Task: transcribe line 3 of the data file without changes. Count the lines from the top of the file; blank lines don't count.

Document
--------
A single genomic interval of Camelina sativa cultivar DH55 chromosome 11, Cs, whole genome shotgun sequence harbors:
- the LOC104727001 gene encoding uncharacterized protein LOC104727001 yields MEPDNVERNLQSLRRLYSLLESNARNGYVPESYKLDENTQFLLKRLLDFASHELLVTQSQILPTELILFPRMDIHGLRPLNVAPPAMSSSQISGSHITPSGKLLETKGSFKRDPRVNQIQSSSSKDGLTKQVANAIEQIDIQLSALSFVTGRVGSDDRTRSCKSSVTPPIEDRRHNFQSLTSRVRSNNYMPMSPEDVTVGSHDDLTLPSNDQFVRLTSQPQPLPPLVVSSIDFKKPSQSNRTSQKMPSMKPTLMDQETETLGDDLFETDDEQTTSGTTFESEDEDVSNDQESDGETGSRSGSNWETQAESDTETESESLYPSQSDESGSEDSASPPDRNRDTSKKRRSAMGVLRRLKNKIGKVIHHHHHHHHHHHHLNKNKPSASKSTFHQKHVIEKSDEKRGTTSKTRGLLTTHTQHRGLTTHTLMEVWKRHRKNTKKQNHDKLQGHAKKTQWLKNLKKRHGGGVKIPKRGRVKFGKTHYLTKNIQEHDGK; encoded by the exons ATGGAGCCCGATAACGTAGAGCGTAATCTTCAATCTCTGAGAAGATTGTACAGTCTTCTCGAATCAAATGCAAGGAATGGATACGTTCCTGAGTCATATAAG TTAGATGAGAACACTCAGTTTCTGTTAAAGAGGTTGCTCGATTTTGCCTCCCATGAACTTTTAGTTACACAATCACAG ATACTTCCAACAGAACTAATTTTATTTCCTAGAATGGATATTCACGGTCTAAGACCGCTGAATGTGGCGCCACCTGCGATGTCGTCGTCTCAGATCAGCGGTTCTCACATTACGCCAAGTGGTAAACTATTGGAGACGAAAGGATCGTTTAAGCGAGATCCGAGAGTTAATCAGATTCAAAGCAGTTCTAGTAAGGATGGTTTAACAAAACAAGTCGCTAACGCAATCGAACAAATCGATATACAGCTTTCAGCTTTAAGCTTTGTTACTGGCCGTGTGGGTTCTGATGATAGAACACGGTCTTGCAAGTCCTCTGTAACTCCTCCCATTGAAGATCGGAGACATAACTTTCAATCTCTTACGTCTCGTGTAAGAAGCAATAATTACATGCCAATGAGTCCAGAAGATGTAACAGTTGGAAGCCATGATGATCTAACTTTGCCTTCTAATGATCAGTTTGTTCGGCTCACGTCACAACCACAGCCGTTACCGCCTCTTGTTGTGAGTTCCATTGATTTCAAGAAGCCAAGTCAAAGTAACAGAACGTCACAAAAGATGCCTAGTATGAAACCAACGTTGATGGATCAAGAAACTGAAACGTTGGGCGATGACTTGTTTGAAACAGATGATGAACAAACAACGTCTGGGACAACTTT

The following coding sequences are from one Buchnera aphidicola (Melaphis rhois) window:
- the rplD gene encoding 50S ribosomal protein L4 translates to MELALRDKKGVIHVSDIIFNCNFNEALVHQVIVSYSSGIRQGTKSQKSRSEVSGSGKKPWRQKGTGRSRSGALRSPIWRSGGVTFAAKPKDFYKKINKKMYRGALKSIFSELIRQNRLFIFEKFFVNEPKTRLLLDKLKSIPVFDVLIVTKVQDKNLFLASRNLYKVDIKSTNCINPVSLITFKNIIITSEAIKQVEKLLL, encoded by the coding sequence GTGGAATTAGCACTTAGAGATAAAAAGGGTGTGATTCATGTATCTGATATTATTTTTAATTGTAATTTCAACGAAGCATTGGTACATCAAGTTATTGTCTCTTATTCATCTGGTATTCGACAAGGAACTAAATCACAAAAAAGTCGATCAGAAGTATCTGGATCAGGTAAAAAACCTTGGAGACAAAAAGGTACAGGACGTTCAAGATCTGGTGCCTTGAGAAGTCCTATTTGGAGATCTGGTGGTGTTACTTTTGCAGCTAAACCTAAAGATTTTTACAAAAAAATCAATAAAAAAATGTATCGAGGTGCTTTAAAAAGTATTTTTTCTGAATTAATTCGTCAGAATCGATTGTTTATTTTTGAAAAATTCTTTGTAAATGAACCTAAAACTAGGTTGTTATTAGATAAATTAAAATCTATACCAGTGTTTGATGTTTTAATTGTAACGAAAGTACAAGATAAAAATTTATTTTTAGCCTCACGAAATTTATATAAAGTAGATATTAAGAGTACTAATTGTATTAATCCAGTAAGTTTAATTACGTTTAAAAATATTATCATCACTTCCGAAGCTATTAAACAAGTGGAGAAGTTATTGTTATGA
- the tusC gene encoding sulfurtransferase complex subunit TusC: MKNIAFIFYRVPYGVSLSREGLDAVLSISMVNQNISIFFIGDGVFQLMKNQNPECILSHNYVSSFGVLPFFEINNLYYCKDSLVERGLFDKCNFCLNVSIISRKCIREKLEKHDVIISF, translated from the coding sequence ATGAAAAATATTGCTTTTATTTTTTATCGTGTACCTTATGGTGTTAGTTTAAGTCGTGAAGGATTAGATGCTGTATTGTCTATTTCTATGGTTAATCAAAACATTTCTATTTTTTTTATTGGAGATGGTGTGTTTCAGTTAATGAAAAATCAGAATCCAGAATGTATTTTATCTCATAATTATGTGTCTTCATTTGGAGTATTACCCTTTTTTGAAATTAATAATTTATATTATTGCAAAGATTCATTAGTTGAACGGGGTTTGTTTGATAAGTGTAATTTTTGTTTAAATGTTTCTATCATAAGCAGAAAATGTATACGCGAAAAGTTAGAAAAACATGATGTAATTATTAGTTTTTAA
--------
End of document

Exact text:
The following coding sequences are from one Buchnera aphidicola (Melaphis rhois) window: